AI Existential Safety Research Definition

“AI existential safety research” refers to:

  1. Research that analyzes the most probable ways in which AI technology could cause an existential catastrophe (that is: a catastrophe that permanently and drastically curtails humanity’s potential, such as by causing human extinction), and which types of research could minimize existential risk (the risk of such catastrophes). Examples include:

    1. Outlining a set of technical problems and arguments that their solutions would reduce existential risk from AI, or arguing that existing such sets are misguided.

    2. Concretely specifying properties of AI systems that significantly increase or decrease their probability of causing an existential catastrophe, and providing ways to measure such properties.

  2. Technical research which could, if successful, assist humanity in reducing the existential risk posed by highly impactful AI technology to extremely low levels. Examples include:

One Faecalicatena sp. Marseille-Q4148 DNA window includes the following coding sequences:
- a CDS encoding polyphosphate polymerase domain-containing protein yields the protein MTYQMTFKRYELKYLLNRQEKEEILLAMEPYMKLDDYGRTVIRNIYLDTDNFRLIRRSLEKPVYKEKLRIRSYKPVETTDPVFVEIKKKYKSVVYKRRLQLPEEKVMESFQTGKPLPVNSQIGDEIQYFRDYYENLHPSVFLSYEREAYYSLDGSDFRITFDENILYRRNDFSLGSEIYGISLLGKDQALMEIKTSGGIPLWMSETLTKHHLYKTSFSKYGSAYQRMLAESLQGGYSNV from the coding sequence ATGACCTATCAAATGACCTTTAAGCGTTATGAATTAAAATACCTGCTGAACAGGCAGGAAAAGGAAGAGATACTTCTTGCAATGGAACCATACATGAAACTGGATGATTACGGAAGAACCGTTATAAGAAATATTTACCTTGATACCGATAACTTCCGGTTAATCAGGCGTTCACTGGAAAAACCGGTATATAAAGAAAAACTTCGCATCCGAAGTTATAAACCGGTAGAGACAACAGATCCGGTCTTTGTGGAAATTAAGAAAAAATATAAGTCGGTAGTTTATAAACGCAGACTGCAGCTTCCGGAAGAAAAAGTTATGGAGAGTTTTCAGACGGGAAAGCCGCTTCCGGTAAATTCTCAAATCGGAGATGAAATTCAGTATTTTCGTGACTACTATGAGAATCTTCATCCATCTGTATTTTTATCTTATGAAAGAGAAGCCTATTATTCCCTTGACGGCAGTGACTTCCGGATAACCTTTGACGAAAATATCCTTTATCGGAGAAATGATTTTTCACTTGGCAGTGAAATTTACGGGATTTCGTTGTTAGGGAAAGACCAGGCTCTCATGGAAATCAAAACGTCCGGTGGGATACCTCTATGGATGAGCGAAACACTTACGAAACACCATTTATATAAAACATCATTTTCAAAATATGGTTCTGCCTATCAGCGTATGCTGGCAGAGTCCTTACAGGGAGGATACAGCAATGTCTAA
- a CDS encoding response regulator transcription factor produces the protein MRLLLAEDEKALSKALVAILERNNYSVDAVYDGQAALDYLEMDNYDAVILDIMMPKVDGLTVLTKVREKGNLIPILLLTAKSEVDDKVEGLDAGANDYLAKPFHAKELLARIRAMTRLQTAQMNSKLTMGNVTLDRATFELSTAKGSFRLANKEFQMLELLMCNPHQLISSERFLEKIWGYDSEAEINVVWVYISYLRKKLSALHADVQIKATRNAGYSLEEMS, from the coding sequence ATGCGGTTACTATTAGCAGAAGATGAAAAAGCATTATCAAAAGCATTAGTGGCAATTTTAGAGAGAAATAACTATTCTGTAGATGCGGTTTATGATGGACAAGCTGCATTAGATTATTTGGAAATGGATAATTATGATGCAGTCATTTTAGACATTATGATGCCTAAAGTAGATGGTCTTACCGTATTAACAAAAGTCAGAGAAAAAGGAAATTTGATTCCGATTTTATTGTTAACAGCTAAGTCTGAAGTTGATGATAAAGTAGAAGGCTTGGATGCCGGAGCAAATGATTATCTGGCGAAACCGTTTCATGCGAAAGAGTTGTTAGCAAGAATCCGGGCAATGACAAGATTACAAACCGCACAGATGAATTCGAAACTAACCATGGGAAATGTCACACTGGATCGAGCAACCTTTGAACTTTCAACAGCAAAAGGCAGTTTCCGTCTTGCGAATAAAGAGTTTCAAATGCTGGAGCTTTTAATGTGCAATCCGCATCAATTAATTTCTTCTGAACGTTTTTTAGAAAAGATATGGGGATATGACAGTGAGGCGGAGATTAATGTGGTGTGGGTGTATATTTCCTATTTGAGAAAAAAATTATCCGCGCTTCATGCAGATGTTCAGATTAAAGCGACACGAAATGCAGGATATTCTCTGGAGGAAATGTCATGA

1. Research on interpretability and verification of machine learning systems, to the extent that it facilitates analysis of whether the future behavior of the system in a potentially different distribution of situations could cause existential catastrophes.

    2. Research on ensuring that AI systems have objectives that do not incentivize existentially risky behavior, such as deceiving human overseers or amassing large amounts of resources.

    3. Research on developing formalisms that help analyze advanced AI systems, to the extent that this analysis is relevant for predicting and mitigating existential catastrophes such systems could cause.

    4. Research on mitigating cybersecurity threats to the integrity of advanced AI technology.

    5. Solving problems identified as important by research as described in point 1, or developing benchmarks to make it easier for the AI community to work on such problems.

The following are examples of research directions that do not automatically count as AI existential safety research, unless they are carried out as part of a coherent plan for generalizing and applying them to minimize existential risk:

  1. The mitigation of non-existential catastrophes, e.g. ensuring that autonomous vehicles avoid collisions, or that recidivism prediction systems do not discriminate based on race.

  2. Increasing the general competence of AI systems, e.g. improving generative modelling, or creating agents that can optimize objectives in partially observable environments.